Bob eventually joined the most independent church he could find, the First Congregational Church, which was governed by its members rather than an ecclesiastical body. He enjoyed taking his children there for services but didn't much care when Greg ditched Sunday school in favor of shooting pool.

Greg showed more interest in religion when he lived with Bob for several months after college. Bob remembers discussing Buddhism and Christianity with him during that time, and at Greg's request they even visited the Urantia Foundation, a group that says its scripture was authored by "celestial beings." Bob knew Greg was in search of spiritual meaning. He was glad to learn from the Vail letter that his son thought he had found it.

The Church of Scientology was founded in 1954, the year Greg was born. In 1967 the IRS determined that it operated more like a business than a religion and revoked its tax-exempt status, which the church would regain after a 26-year battle. Today it claims to have eight million members worldwide.

Scientology grew out of the theories science fiction writer L. Ron Hubbard espoused in the argot-laden 1950 book Dianetics: The Modern Science of Mental Health. Hubbard purported to have identified the single source of unhappiness--and its cure. Unhappiness, he claimed, stems from the "reactive mind," which contains "engrams," or mental images of everything a person perceives when unconscious or in intense physical or emotional pain. Later in life, similar perceptions can trigger the engrams and cause unnecessary suffering. The key to happiness is to obliterate the engrams--to herd them like "little sheep...into the pen for slaughter."

Hubbard promised great things once someone's engrams were gone: higher intelligence, better eyesight, and freedom from a host of troubles, including psychoses, psychosomatic illnesses, neuroses, compulsions, and repression. He called this state "clear" and said that attaining it was possible only by using a breakthrough therapy he'd created called "auditing."

Auditing requires a person to sit in a room and answer questions--not ones you'd hear in typical talk-therapy, but specific sets of them devised by Hubbard. Auditing was a precise "technology," he claimed, and if applied correctly it would always produce the same results. In 1959 he introduced a small machine called an E-Meter to help with the process. The person being audited holds the machine's electrodes--hollow electroplated copper cans--which allegedly pick up energy generated by the person's thoughts. According to the Church of Scientology, the auditor "reads" the movements of a needle, which have specific meanings, and uses them as a guide for which topics to address further. Hubbard believed people were immortal spirits carrying around baggage from previous incarnations, and Scientologists often think they're turning up engrams from past lives during auditing sessions.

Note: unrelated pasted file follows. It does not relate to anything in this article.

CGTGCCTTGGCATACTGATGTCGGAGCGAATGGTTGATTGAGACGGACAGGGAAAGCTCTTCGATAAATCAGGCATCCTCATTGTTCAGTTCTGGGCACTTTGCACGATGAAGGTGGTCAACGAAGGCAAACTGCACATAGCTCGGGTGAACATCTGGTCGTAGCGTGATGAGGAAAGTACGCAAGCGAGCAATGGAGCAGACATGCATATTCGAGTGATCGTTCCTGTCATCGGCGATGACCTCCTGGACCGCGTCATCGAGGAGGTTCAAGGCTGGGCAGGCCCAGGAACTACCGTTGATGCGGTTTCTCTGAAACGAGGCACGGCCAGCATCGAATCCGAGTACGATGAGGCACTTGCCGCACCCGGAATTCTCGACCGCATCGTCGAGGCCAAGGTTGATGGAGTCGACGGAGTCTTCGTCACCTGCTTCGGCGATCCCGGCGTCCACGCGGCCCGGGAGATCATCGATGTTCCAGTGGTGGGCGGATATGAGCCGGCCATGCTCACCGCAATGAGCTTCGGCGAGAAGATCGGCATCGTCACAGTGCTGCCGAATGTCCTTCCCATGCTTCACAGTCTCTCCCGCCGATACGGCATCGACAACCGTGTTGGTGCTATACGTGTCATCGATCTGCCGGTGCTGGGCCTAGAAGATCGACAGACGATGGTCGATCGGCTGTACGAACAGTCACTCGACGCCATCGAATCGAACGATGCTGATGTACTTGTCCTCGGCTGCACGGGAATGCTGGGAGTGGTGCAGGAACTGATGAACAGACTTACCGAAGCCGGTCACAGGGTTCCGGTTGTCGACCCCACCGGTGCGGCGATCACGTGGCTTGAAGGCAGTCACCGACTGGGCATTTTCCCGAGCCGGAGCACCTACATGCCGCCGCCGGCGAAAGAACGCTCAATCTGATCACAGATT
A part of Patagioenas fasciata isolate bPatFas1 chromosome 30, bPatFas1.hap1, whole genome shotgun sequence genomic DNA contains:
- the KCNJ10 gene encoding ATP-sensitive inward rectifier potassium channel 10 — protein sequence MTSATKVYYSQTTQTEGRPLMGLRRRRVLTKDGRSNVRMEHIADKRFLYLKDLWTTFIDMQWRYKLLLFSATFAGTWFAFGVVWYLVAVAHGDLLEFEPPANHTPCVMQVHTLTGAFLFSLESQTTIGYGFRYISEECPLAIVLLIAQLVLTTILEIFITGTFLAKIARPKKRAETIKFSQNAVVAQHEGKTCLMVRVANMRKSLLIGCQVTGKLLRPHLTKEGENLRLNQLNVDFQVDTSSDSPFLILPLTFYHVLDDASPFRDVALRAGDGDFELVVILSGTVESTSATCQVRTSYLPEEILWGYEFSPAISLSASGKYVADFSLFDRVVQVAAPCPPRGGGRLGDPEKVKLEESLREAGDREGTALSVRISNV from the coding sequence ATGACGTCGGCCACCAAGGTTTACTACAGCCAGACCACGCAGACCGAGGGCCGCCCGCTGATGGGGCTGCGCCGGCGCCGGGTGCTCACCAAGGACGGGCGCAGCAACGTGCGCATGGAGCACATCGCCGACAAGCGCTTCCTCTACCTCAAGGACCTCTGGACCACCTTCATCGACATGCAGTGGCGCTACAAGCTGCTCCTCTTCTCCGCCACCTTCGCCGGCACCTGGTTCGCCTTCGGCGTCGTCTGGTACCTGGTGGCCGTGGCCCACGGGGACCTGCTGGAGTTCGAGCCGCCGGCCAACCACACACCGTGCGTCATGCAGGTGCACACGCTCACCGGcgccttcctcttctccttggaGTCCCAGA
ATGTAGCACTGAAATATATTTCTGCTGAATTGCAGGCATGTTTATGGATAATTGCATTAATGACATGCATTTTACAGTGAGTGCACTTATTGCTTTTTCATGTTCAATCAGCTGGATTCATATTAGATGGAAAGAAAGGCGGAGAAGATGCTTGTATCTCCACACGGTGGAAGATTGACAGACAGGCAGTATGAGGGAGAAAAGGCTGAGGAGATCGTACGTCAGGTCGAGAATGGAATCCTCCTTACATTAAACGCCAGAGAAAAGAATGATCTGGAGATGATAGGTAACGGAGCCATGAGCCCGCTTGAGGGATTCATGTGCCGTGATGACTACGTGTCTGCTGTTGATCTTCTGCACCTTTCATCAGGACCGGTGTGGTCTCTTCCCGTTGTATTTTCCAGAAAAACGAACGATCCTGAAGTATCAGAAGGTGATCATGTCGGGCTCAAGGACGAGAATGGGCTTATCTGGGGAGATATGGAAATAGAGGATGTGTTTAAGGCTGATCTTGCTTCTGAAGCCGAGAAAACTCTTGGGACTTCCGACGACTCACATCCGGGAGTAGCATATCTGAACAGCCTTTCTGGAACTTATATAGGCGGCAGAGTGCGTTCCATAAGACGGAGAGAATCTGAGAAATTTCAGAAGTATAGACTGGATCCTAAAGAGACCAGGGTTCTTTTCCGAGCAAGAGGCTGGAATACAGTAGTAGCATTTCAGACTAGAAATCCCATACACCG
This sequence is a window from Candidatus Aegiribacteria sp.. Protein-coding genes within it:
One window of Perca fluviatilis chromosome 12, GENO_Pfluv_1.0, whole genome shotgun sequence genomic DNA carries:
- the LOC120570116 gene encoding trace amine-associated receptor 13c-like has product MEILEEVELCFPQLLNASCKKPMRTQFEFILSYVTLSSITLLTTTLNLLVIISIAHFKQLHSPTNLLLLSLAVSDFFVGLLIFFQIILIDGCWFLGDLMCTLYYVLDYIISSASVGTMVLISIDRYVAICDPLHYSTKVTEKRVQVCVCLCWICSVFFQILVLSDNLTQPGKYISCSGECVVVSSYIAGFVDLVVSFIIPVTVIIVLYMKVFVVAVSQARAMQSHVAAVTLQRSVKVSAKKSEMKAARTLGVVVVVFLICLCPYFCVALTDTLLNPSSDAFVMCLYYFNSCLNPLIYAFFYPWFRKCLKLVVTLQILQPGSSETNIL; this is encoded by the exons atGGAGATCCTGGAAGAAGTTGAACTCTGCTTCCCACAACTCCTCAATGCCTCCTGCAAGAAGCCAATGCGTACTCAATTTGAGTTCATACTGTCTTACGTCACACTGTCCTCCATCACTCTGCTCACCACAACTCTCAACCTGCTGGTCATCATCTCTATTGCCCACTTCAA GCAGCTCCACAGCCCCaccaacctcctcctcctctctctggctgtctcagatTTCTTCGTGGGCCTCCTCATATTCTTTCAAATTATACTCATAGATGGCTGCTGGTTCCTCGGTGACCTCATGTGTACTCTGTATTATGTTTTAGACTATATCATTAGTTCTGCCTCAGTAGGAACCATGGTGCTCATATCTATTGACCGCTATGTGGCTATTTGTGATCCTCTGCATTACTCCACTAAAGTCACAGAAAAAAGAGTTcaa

Hubbard's theories confirmed Greg's worldview. "My own personal beliefs are that man is a spirit; that he lives through many existences," he wrote to his father many years after joining the church, "and so the trouble he encounters in a particular lifetime is a result of all his previous experience. This belief made my transition to Scientology a natural one, as Scientology basically takes this belief and works out a therapy based on it."

Before Hubbard died in 1986 he mapped out the exact steps necessary to achieve spiritual freedom. They include pricey auditing sessions, training seminars, and advanced courses--though the church says whatever money people pay is a donation. From the get-go, this was no ordinary church: in the process of attaining enlightenment--by crossing what Hubbard called the Bridge to Total Freedom--you just might go broke.

Greg seemed willing to do whatever it took. Early on he borrowed thousands of dollars from his father for Scientology-related endeavors. Bob says Greg used one of the loans to go with Laura to the church's Los Angeles complex for course work; he paid it back with interest, explaining that he'd felt pressured by the church to cough up the money. "What happened," he wrote Bob on January 21, 1981, "is that our financial officer for the Church informed us we would need another $1700 to pay for the package we were securing. It was imperative to get it this past week; otherwise the annual price increase, which he had held off for us through administrative fancywork, would go into effect. Simply put, if we didn't send the money Wednesday, the prices would have gone up on us by $500."

Today the church encourages beginning Scientologists to spend 12 and a half hours a week auditing. According to spokespeople at the church's Illinois branch, sessions can run up to $200 an hour, but the cost varies depending on whether people team up and audit each other or work with a professional auditor. The spokespeople also say it's not unusual for a person to spend between 150 and 200 hours trying to become clear.

In March 1981 Bob received a letter from Greg's mother, who'd read a disturbing article about Scientology in Reader's Digest. "Scientology: Anatomy of a Frightening Cult" depicted Hubbard as a megalomaniac "surrounded by aides who cater to his every whim," including young women "who light his ever-present cigarettes and catch the ashes." The writer stated that the church operated its own "punishment unit," the Rehabilitation Project Force, and kept detailed records of intimate things people revealed in auditing sessions in order to blackmail them should they decide to defect or denounce the church.